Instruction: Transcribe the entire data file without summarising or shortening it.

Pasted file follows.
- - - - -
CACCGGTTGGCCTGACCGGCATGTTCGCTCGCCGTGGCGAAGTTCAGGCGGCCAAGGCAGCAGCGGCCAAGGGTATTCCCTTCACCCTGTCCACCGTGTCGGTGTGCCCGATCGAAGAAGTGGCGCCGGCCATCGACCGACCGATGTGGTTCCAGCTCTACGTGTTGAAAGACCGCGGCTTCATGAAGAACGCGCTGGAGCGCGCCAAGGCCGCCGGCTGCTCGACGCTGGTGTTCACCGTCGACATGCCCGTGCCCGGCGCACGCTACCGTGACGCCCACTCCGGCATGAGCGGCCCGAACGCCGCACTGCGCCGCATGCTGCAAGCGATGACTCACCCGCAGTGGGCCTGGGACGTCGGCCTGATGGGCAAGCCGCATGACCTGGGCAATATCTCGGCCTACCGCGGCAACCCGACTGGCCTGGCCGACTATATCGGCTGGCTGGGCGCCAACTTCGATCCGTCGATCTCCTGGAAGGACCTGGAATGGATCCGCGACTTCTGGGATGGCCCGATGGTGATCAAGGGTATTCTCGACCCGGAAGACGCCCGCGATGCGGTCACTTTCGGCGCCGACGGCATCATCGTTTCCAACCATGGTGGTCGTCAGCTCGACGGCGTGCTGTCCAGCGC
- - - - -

CACCGGTTGGCCTGACCGGCATGTTCGCTCGCCGTGGCGAAGTTCAGGCGGCCAAGGCAGCAGCGGCCAAGGGTATTCCCTTCACCCTGTCCACCGTGTCGGTGTGCCCGATCGAAGAAGTGGCGCCGGCCATCGACCGACCGATGTGGTTCCAGCTCTACGTGTTGAAAGACCGCGGCTTCATGAAGAACGCGCTGGAGCGCGCCAAGGCCGCCGGCTGCTCGACGCTGGTGTTCACCGTCGACATGCCCGTGCCCGGCGCACGCTACCGTGACGCCCACTCCGGCATGAGCGGCCCGAACGCCGCACTGCGCCGCATGCTGCAAGCGATGACTCACCCGCAGTGGGCCTGGGACGTCGGCCTGATGGGCAAGCCGCATGACCTGGGCAATATCTCGGCCTACCGCGGCAACCCGACTGGCCTGGCCGACTATATCGGCTGGCTGGGCGCCAACTTCGATCCGTCGATCTCCTGGAAGGACCTGGAATGGATCCGCGACTTCTGGGATGGCCCGATGGTGATCAAGGGTATTCTCGACCCGGAAGACGCCCGCGATGCGGTCACTTTCGGCGCCGACGGCATCATCGTTTCCAACCATGGTGGTCGTCAGCTCGACGGCGTGCTGTCCAGCGC